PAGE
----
Teamsters Local 237

Contracts

Uniformed Services

Local 237 Peace Officers put their lives on the line each and every day to keep our City’s schools, colleges, hospitals, agencies and streets safe. We demand that the City recognize our sacrifices by listening and responding to our needs.  That is why Local 237 fought for, and won, separate contracts for Peace Officers from those of our Citywide civilian members. 

Certified Peace Officer’s duties are far more similar to uniformed services than civilian employees. It is a part of our jobs to make arrests, carry out searches, use physical force and take custody of firearms. Previously, we had the same contract as city workers without law enforcement duties, and our specific needs are not addressed in the negotiation process.

By creating a separate bargaining unit for Local 237 Peace Officer titles, we can now concentrate on our issues – proper equipment, sick and disability leave, pensions and inadequate pay – directly at the table. With a separate bargaining unit, we benefit from the strength, experience and unity of all Local 237 Peace officers. This is how we created separate bargaining units for all Local 237 Peace Officers:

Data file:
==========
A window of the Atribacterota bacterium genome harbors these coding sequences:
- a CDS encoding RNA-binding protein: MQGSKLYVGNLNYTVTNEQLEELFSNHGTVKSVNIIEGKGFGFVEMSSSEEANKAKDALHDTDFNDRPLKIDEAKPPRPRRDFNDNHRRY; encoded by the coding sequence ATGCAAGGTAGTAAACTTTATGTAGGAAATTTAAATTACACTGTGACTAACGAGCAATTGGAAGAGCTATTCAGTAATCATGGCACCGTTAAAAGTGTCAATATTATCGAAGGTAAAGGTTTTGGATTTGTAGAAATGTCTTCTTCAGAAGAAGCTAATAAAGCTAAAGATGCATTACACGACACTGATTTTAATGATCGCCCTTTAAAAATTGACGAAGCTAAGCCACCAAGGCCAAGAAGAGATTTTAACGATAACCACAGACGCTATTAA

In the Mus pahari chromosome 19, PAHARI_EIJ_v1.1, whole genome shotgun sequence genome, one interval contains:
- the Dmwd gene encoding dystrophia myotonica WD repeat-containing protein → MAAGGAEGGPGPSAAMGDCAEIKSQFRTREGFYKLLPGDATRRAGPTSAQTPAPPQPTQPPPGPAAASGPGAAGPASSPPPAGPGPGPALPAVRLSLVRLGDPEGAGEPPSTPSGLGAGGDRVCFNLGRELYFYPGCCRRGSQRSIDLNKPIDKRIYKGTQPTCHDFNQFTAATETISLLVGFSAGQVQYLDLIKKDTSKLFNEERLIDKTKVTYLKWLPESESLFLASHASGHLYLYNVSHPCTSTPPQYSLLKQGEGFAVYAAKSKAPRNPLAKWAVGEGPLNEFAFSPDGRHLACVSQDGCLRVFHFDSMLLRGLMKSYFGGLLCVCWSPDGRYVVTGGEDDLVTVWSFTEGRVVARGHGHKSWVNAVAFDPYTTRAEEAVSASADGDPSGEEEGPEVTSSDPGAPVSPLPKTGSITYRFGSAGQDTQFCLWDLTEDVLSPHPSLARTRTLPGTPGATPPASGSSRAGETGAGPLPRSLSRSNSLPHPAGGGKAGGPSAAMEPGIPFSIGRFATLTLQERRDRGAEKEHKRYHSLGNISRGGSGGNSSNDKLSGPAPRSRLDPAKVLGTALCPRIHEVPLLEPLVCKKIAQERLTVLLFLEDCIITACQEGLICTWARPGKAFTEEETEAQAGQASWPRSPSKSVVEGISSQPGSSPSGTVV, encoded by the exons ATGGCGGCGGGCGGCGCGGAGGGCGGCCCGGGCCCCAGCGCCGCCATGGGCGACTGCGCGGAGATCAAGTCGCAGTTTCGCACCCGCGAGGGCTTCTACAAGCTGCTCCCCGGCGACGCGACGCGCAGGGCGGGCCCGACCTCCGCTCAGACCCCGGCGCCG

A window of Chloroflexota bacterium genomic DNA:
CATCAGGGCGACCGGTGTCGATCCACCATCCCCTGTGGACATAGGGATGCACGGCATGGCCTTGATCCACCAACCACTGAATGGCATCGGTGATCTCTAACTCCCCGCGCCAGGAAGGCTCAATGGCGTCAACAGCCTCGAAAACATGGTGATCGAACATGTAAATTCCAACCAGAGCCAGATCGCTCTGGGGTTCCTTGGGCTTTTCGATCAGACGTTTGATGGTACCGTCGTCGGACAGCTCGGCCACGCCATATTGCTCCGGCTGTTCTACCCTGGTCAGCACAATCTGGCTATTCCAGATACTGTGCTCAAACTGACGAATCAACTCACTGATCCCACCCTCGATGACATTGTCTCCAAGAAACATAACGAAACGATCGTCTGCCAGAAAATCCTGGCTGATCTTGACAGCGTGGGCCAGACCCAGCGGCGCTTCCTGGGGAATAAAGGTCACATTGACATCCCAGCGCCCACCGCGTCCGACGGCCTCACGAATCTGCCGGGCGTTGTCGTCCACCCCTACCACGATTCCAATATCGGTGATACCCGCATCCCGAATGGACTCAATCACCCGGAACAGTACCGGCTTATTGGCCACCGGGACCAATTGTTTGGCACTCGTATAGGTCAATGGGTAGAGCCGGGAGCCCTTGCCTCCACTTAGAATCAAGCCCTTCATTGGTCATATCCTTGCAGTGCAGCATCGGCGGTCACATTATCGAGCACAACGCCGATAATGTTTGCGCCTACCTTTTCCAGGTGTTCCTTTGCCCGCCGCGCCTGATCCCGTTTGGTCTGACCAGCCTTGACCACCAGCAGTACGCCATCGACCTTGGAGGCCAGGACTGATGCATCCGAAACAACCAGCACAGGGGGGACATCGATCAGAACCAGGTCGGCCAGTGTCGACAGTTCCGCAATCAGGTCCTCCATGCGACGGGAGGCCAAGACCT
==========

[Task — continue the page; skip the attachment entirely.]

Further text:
• Passed a City law (and over-rode the Mayor’s Veto) to give School Safety Agents, Taxi and Limousine Inspectors, Juvenile Justice Officers and Peace Officers employed in the departments of Juvenile Justice, Homeless Services and Administration for Children’s Services uniformed status. The law was challenged by the Mayor, but we won the right in the Courts.
  • At the State level, we fought to get Peace Officers separate contracts from Citywide civilian titles.

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pdf  Download the School Safety Agent Pay Equity Lawsuit.

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Oral History Project

Hercules Cornish: Caretaker J Stores Man

Herclules CornishHercules Cornish went to work for the Housing Authority as a caretaker J in 1952 and retired 24 years later as a stores worker. He died the year following this interview, which was conducted in June 1999.

Originally I was from Harlem, but when I came out of the service in 1945 my wife had moved to the Bronx, so I moved there, too. I went to work for the New York City Housing Authority in 1952.

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